Starwood Extends Expiration of Misunderstood Suite Night Awards (and Why the Program Remains Revolutionary)

One of the major improvements in elite benefits that Starwood rolled out at the beginning of 2012 was the introduction of “Suite Night Awards” for Platinum members who stay 50 nights in a year or more.

Ten nights are awarded in suites, which are confirmable up to 5 days in advance of arrival.

Lucky notes that instead of expiring at the end of the year, any unused suite upgrades will not expire until April 30th — giving Platinum members an extra four months to redeem them.

Loyalty Lobby says that instead of extending their validity, Starwood:

should do the right thing and scrap these crappy SNA’s altogether or make the suites confirmable at the time of making the reservation. In their current form the SNA’s are useless.

I think that misunderstands the point and the value of Starwood’s Suite Night Awards. They are not at all useless, they just do not do what Loyalty Lobby wants them to do (but to a large approximation, they weren’t intended to).

Here are his complaints:

– Can only be confirmed 5 days in advance

– Properties are not required to make all select standard suites available for SNA’s (they must for space available Platinum upgrades at the time of checking in)

– Doesn’t create any more upgrade inventory compared to space available upgrades

– SPG’s system for applying SNA’s is buggy

– Some properties may be hesitant to upgrade unless you have used a SNA

– Allow upgrading max 20% of your nights

Hyatt allows its Diamond members to confirm a suite at booking (4) times per year on any paid night that is eligible for elite credit. Those confirmed suite upgrades are valid on stays of up to 7 nights apiece. So a Hyatt Diamond might confirm at booking any number of nights, from 4 to 28, using these certificates. Award nights are not eligible. And all Hyatt Diamonds get the certs (even those on a Diamond status ‘challenge’ or who qualify on stays and not just nights).

Hyatt’s suite upgrade program — largely because they can be confirmed any time there’s availability after booking — is the absolute gold standard in loyalty. But no other major program offers confirmed at booking suites, so Starwood’s failure to do so hardly makes their offerings ‘useless’… it merely makes them ‘not as good as Hyatt’.

I’m also not sure how ‘only upgrading 20% of the time’ using certificates is a complaint, since there’s no benchmark about what would be reasonable or desirable. These upgrades are valid on award nights (Hyatt’s aren’t) and can be applied one night at a time.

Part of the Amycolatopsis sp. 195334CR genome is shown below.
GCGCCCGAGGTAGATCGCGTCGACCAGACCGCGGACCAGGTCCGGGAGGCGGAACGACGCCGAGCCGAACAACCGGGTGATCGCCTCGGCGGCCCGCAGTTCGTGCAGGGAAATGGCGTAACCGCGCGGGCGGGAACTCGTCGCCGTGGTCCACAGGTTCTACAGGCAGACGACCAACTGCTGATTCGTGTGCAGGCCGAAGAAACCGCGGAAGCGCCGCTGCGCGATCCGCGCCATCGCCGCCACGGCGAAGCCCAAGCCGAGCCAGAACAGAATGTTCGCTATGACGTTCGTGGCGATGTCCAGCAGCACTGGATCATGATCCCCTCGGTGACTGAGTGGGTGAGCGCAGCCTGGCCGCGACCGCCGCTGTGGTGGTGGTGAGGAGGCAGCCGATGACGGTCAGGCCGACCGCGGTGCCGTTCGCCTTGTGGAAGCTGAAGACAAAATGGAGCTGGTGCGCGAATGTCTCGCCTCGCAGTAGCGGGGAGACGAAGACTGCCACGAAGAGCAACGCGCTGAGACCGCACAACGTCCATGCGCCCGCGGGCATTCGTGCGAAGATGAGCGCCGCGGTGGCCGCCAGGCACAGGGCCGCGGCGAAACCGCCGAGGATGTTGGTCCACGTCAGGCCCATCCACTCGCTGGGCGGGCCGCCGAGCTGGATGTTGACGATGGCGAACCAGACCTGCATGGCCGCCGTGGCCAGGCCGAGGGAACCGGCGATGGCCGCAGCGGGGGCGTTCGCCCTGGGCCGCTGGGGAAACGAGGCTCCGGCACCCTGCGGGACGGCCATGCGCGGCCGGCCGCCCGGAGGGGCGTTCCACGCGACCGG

That the program “Doesn’t create any more upgrade inventory compared to space available upgrades” is actually the point. To Loyalty Lobby they might as well just do upgrades at check-in, since the same number of upgrades might be offered (although this is not necessarily true).

The problem here is the marketing of suite night awards, or at least the perception, that these are “confirmed upgrades.”

Really they should be understood as an effort to do two things:

  1. Offer upgrade priority so a member gets an upgrade when they want it most. It’s not about more upgrades, or even really earlier upgrades, it’s about increasing the likelihood that a given member gets the upgrade when it matters to them. A qualifying Platinum member can slap down a suite night upgrade to say that they are on a given stay where the upgrade is important, and they are prioritized over members who could take or leave the upgrade relatively speaking. Suite Night Awards are an upgrade rationing tool so that the upgrade go where they are most highly valued. On a given business stay a member may not care about the suite, but traveling with their family it could be very important. Upgrades on availability at check-in treats all members equally, Suite Night Awards are a more efficient way to assign upgrades.
  2. Better enforce upgrade rules by taking the process out of the hands of hotels. Individual properties still manage their inventory, and that’s one reason the process isn’t perfect, but instead of depending on the vagaries of hotel check-in clerks or recalcitrant properties the Suite Night Award program centralizes upgrade processing — Starwood’s computers do it based on live inventory. While there remains work to be done even after nearly two years of this program, this remains potentially revolutionary since one of the biggest failure points in benefit delivery comes from individual hotels and hotel employees who don’t deliver on program promises.

The key here is not to think of this program as a competitor to Hyatt’s confirmed suites. Instead, it’s a way to prioritize upgrades and to reduce (though not eliminate) upgrade failures through hotel discretion. And towards those ends the program is an improvement over Starwood’s previous offers, and is certainly better than the upgrade programs of Marriott, Hilton, or Priority Club.

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About Gary Leff

Gary Leff is one of the foremost experts in the field of miles, points, and frequent business travel - a topic he has covered since 2002. Co-founder of frequent flyer community, emcee of the Freddie Awards, and named one of the "World's Top Travel Experts" by Conde' Nast Traveler (2010-Present) Gary has been a guest on most major news media, profiled in several top print publications, and published broadly on the topic of consumer loyalty. More About Gary »

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  1. I received the same email from Starwood extending my SNAs a few months. I think this is fantastic.